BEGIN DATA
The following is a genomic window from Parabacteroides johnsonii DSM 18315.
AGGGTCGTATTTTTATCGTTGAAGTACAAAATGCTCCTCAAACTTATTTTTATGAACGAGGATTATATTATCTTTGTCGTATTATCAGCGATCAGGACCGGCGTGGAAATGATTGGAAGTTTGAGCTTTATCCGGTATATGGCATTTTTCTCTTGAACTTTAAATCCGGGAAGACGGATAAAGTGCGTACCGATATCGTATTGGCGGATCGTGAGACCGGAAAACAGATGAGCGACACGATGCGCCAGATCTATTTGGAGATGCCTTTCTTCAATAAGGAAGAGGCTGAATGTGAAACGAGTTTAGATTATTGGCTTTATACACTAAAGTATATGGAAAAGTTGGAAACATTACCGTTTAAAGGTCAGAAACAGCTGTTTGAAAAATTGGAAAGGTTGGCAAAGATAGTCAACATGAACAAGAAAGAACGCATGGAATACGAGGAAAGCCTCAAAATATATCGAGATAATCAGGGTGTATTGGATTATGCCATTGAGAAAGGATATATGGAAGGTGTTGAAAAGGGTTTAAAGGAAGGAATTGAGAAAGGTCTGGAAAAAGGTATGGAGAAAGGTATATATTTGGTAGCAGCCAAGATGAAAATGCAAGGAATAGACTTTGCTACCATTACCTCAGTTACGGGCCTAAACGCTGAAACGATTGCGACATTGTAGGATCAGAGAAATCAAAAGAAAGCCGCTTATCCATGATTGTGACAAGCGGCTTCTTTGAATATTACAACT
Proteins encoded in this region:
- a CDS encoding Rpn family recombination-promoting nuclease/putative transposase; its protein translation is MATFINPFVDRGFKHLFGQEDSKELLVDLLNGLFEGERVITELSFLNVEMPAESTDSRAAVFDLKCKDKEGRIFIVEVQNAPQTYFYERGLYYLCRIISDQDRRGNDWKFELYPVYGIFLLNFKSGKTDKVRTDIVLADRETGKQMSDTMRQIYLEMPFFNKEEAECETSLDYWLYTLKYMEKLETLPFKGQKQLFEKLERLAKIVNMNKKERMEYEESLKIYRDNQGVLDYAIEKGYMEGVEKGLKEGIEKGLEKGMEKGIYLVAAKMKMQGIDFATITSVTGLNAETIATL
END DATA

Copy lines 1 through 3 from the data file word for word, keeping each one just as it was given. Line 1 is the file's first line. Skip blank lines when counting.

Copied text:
The following is a genomic window from Parabacteroides johnsonii DSM 18315.
AGGGTCGTATTTTTATCGTTGAAGTACAAAATGCTCCTCAAACTTATTTTTATGAACGAGGATTATATTATCTTTGTCGTATTATCAGCGATCAGGACCGGCGTGGAAATGATTGGAAGTTTGAGCTTTATCCGGTATATGGCATTTTTCTCTTGAACTTTAAATCCGGGAAGACGGATAAAGTGCGTACCGATATCGTATTGGCGGATCGTGAGACCGGAAAACAGATGAGCGACACGATGCGCCAGATCTATTTGGAGATGCCTTTCTTCAATAAGGAAGAGGCTGAATGTGAAACGAGTTTAGATTATTGGCTTTATACACTAAAGTATATGGAAAAGTTGGAAACATTACCGTTTAAAGGTCAGAAACAGCTGTTTGAAAAATTGGAAAGGTTGGCAAAGATAGTCAACATGAACAAGAAAGAACGCATGGAATACGAGGAAAGCCTCAAAATATATCGAGATAATCAGGGTGTATTGGATTATGCCATTGAGAAAGGATATATGGAAGGTGTTGAAAAGGGTTTAAAGGAAGGAATTGAGAAAGGTCTGGAAAAAGGTATGGAGAAAGGTATATATTTGGTAGCAGCCAAGATGAAAATGCAAGGAATAGACTTTGCTACCATTACCTCAGTTACGGGCCTAAACGCTGAAACGATTGCGACATTGTAGGATCAGAGAAATCAAAAGAAAGCCGCTTATCCATGATTGTGACAAGCGGCTTCTTTGAATATTACAACT
Proteins encoded in this region: